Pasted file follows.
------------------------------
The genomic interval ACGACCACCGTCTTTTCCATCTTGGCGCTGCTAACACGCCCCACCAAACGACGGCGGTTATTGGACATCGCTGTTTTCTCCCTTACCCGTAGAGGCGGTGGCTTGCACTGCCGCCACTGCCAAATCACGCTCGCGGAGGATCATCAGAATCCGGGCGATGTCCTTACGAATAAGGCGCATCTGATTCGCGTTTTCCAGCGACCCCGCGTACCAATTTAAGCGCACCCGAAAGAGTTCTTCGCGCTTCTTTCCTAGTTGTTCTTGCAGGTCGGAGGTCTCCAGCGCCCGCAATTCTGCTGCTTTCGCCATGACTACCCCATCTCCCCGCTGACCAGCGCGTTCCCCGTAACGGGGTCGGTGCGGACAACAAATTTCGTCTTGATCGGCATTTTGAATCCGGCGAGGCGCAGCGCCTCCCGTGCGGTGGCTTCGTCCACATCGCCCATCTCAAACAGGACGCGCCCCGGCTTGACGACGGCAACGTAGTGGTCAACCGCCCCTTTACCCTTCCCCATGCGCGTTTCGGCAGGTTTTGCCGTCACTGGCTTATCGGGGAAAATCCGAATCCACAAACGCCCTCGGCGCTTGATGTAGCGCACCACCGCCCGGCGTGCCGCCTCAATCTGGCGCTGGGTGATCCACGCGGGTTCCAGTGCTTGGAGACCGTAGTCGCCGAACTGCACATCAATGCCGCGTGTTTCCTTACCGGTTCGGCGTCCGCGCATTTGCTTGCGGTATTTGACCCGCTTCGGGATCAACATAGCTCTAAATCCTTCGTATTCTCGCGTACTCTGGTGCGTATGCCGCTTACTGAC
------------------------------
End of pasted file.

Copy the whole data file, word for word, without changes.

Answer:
The genomic interval ACGACCACCGTCTTTTCCATCTTGGCGCTGCTAACACGCCCCACCAAACGACGGCGGTTATTGGACATCGCTGTTTTCTCCCTTACCCGTAGAGGCGGTGGCTTGCACTGCCGCCACTGCCAAATCACGCTCGCGGAGGATCATCAGAATCCGGGCGATGTCCTTACGAATAAGGCGCATCTGATTCGCGTTTTCCAGCGACCCCGCGTACCAATTTAAGCGCACCCGAAAGAGTTCTTCGCGCTTCTTTCCTAGTTGTTCTTGCAGGTCGGAGGTCTCCAGCGCCCGCAATTCTGCTGCTTTCGCCATGACTACCCCATCTCCCCGCTGACCAGCGCGTTCCCCGTAACGGGGTCGGTGCGGACAACAAATTTCGTCTTGATCGGCATTTTGAATCCGGCGAGGCGCAGCGCCTCCCGTGCGGTGGCTTCGTCCACATCGCCCATCTCAAACAGGACGCGCCCCGGCTTGACGACGGCAACGTAGTGGTCAACCGCCCCTTTACCCTTCCCCATGCGCGTTTCGGCAGGTTTTGCCGTCACTGGCTTATCGGGGAAAATCCGAATCCACAAACGCCCTCGGCGCTTGATGTAGCGCACCACCGCCCGGCGTGCCGCCTCAATCTGGCGCTGGGTGATCCACGCGGGTTCCAGTGCTTGGAGACCGTAGTCGCCGAACTGCACATCAATGCCGCGTGTTTCCTTACCGGTTCGGCGTCCGCGCATTTGCTTGCGGTATTTGACCCGCTTCGGGATCAACATAGCTCTAAATCCTTCGTATTCTCGCGTACTCTGGTGCGTATGCCGCTTACTGAC